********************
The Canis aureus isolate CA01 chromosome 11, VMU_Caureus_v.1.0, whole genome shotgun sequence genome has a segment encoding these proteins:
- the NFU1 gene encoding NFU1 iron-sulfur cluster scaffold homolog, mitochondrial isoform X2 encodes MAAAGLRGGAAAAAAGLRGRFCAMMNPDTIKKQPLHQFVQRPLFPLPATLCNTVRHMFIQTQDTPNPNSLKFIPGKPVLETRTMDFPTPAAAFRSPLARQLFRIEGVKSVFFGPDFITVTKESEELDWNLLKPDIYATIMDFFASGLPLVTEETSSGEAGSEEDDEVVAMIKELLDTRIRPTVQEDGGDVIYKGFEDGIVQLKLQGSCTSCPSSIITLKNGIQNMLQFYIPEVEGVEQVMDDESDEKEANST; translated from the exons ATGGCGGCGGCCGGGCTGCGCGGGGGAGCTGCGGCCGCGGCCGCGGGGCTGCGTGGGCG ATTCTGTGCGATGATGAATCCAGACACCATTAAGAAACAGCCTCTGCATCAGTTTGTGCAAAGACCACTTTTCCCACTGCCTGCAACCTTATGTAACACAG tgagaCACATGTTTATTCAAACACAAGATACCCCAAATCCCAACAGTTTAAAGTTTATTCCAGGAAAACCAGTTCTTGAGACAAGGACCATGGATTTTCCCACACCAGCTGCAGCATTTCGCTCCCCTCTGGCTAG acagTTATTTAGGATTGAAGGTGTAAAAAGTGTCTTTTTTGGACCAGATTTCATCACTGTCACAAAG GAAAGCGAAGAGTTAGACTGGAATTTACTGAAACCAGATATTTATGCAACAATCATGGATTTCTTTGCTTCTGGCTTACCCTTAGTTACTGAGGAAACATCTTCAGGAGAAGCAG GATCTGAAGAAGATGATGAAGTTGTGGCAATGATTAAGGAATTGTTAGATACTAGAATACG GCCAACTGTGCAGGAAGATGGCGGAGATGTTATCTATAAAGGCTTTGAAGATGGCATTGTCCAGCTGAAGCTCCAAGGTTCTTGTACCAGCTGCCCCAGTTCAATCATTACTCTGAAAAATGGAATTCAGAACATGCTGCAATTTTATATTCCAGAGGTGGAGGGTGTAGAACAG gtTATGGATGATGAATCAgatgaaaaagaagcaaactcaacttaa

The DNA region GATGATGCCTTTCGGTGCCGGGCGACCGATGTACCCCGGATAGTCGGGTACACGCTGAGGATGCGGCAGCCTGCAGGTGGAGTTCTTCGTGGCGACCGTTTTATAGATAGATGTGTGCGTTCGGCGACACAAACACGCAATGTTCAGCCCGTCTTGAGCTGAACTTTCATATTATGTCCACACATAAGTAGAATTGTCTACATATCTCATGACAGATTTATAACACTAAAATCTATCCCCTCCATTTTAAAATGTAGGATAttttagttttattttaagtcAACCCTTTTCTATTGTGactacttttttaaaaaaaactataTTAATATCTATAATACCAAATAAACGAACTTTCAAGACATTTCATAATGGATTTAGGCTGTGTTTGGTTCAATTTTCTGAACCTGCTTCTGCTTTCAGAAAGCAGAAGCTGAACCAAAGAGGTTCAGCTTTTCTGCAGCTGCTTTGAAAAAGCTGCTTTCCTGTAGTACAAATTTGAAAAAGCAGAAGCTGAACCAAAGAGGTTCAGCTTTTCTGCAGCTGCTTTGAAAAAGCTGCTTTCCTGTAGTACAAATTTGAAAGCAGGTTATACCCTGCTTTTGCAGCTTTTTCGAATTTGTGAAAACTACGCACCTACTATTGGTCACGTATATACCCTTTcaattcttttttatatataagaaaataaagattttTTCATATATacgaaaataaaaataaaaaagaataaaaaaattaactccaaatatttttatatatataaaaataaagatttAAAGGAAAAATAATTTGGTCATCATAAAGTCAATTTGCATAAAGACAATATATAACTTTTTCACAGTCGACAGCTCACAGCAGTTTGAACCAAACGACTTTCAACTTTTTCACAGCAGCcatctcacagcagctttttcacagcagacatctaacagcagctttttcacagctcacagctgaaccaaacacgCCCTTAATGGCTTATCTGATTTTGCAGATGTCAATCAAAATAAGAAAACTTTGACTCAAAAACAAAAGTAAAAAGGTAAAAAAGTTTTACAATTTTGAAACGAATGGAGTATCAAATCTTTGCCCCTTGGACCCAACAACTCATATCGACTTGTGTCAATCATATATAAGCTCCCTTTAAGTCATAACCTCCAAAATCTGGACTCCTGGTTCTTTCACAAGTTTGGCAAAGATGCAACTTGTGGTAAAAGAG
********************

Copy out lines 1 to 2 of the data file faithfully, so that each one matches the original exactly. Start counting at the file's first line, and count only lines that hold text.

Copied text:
The Canis aureus isolate CA01 chromosome 11, VMU_Caureus_v.1.0, whole genome shotgun sequence genome has a segment encoding these proteins:
- the NFU1 gene encoding NFU1 iron-sulfur cluster scaffold homolog, mitochondrial isoform X2 encodes MAAAGLRGGAAAAAAGLRGRFCAMMNPDTIKKQPLHQFVQRPLFPLPATLCNTVRHMFIQTQDTPNPNSLKFIPGKPVLETRTMDFPTPAAAFRSPLARQLFRIEGVKSVFFGPDFITVTKESEELDWNLLKPDIYATIMDFFASGLPLVTEETSSGEAGSEEDDEVVAMIKELLDTRIRPTVQEDGGDVIYKGFEDGIVQLKLQGSCTSCPSSIITLKNGIQNMLQFYIPEVEGVEQVMDDESDEKEANST; translated from the exons ATGGCGGCGGCCGGGCTGCGCGGGGGAGCTGCGGCCGCGGCCGCGGGGCTGCGTGGGCG ATTCTGTGCGATGATGAATCCAGACACCATTAAGAAACAGCCTCTGCATCAGTTTGTGCAAAGACCACTTTTCCCACTGCCTGCAACCTTATGTAACACAG tgagaCACATGTTTATTCAAACACAAGATACCCCAAATCCCAACAGTTTAAAGTTTATTCCAGGAAAACCAGTTCTTGAGACAAGGACCATGGATTTTCCCACACCAGCTGCAGCATTTCGCTCCCCTCTGGCTAG acagTTATTTAGGATTGAAGGTGTAAAAAGTGTCTTTTTTGGACCAGATTTCATCACTGTCACAAAG GAAAGCGAAGAGTTAGACTGGAATTTACTGAAACCAGATATTTATGCAACAATCATGGATTTCTTTGCTTCTGGCTTACCCTTAGTTACTGAGGAAACATCTTCAGGAGAAGCAG GATCTGAAGAAGATGATGAAGTTGTGGCAATGATTAAGGAATTGTTAGATACTAGAATACG GCCAACTGTGCAGGAAGATGGCGGAGATGTTATCTATAAAGGCTTTGAAGATGGCATTGTCCAGCTGAAGCTCCAAGGTTCTTGTACCAGCTGCCCCAGTTCAATCATTACTCTGAAAAATGGAATTCAGAACATGCTGCAATTTTATATTCCAGAGGTGGAGGGTGTAGAACAG gtTATGGATGATGAATCAgatgaaaaagaagcaaactcaacttaa